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Poor human behaviour is the largest contributor to the pool of accidents on South Africa’s roads.
This was the assertion of Transport Minister Ben Martins during the unveiling of the National Festive Road Safety Plan at Burgers Park hotel yesterday.
The minister urged all South Africans to take greater responsibility and help the government reduce the number of deaths on the country’s roads by observing rules.
“South Africans should ensure the highest consciousness with regard to road safety throughout the year,” he said, adding that it was impossible for traffic officers to adequately police the behaviour of motorists.
According to statistics, the human factor accounts for 82.2% of the causes of road accident fatalities, with vehicle factors accounting for 10.2 percent while the road conditions contribute the remaining 7.6 percent.
Discussing measures to deal with this situation, the minister said more emphasis would be placed on education, public awareness and compliance with the law.
As part of the 2012 campaign, the transport department has prioritised 20 national and provincial roads on which there have been many accidents in the past.
Other interventions will include compulsory rest stops which will be introduced along the national roads to encourage drivers to rest to avoid fatigue which is one of the human causes of road accidents.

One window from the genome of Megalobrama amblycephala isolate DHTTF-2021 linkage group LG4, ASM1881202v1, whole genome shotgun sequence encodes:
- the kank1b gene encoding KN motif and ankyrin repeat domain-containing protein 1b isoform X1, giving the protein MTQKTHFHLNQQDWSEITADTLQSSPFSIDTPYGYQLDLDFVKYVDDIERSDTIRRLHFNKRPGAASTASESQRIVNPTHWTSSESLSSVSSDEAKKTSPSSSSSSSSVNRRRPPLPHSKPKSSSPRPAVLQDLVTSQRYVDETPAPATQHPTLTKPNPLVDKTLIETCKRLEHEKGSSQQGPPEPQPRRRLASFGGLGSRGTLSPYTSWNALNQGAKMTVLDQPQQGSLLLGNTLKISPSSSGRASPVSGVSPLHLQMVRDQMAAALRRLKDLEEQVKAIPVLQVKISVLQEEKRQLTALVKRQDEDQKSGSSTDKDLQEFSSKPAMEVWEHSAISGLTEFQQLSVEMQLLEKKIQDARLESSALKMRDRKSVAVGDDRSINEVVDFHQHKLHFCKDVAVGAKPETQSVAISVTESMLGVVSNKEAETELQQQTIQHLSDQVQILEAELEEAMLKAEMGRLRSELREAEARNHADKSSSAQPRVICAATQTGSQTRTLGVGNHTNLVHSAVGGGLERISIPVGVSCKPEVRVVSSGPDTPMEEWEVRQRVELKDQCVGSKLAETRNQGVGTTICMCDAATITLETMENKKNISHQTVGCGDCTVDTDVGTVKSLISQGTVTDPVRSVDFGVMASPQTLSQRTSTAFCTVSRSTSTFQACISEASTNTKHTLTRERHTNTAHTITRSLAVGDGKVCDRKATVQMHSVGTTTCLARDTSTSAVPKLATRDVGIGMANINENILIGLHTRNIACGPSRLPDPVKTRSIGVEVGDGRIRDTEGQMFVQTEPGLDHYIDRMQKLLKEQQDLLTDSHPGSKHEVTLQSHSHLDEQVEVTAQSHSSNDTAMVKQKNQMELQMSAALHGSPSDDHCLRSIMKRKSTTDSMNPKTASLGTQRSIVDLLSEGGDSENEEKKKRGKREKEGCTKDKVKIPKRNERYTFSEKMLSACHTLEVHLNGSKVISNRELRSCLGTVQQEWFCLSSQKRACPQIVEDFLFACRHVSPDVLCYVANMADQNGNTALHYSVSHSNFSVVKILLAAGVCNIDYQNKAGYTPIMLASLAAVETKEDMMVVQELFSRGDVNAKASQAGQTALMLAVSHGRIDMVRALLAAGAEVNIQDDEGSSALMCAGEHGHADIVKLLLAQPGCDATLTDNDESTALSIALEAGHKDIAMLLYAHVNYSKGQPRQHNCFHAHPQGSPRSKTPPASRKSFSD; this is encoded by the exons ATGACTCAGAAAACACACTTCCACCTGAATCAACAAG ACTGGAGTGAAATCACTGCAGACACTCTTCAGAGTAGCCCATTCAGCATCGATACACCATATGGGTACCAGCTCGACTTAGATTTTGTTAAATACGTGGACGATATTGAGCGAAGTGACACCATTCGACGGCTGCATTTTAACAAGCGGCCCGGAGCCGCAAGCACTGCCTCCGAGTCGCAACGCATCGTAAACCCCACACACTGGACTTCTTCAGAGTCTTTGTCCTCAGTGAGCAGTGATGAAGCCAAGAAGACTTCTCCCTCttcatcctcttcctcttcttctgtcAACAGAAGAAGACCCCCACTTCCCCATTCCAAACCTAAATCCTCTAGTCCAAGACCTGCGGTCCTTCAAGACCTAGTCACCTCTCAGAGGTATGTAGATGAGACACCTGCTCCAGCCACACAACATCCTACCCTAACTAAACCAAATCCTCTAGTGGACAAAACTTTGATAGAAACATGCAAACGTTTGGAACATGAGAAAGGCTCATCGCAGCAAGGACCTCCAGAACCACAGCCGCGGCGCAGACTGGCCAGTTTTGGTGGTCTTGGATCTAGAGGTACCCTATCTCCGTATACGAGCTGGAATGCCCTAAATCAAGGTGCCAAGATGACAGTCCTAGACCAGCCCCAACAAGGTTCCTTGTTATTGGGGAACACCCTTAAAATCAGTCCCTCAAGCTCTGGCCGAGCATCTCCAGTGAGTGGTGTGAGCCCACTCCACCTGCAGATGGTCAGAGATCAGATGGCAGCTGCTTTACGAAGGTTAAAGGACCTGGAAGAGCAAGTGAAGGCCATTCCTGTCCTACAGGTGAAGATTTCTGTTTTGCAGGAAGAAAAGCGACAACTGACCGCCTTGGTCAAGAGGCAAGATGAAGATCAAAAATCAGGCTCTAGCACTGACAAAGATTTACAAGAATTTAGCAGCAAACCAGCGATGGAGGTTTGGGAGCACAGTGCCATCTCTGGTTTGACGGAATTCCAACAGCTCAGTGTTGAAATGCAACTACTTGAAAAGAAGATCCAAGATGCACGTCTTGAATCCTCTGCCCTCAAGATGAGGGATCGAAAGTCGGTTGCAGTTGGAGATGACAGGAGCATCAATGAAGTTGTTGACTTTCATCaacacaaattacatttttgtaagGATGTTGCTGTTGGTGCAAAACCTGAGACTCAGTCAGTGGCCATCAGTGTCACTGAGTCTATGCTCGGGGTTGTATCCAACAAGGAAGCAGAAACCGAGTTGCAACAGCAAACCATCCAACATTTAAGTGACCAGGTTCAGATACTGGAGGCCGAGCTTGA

He said unroadworthy vehicles would be removed from the road. Some of the critical agencies working with the transport department also unveiled plans to ensure road safety during the festive season.
The Cross Border Road Traffic Agency (CBRTA) plans to conduct inspections across provinces to ensure goods are transported safely.
Road Traffic Management Corporation (RTMC) acting chief executive Collins Letswalo said they would ensure that roads were safe and also deal with motorist who broke the law.
He said all traffic offences would be targeted and warned motorists not to wait for the sight of blue-light vehicles to observe rules.
“We have unmarked vehicles which will be on the roads, so you might not see the blue light but will be stopped if found disregarding road rules.”
The festive season is known for claiming more lives, as more than 1 400 people were killed on the roads over the festive season last year.
Public transport accounts for a large number of deaths. This year taxi bosses are part of the campaign.
The president of the South African National Taxi Council (Santaco), July Msizo, urged drivers to avoid speeding and overloading.
Thousands of traffic officials will be deployed as holidaymakers head for their destinations. The minister said they were working closely with provinces, putting plans in place to enable traffic officers to work overtime.
He conceded that the task to ensure safety on roads during the festive season would be daunting and required participation from individuals and communities.
“Our success will depend on the role played by all stakeholders and the public, with government taking its leadership role.”
The minister was accompanied by his deputy, Sindisiwe Chikunga, and the director-general, George Mahlasela.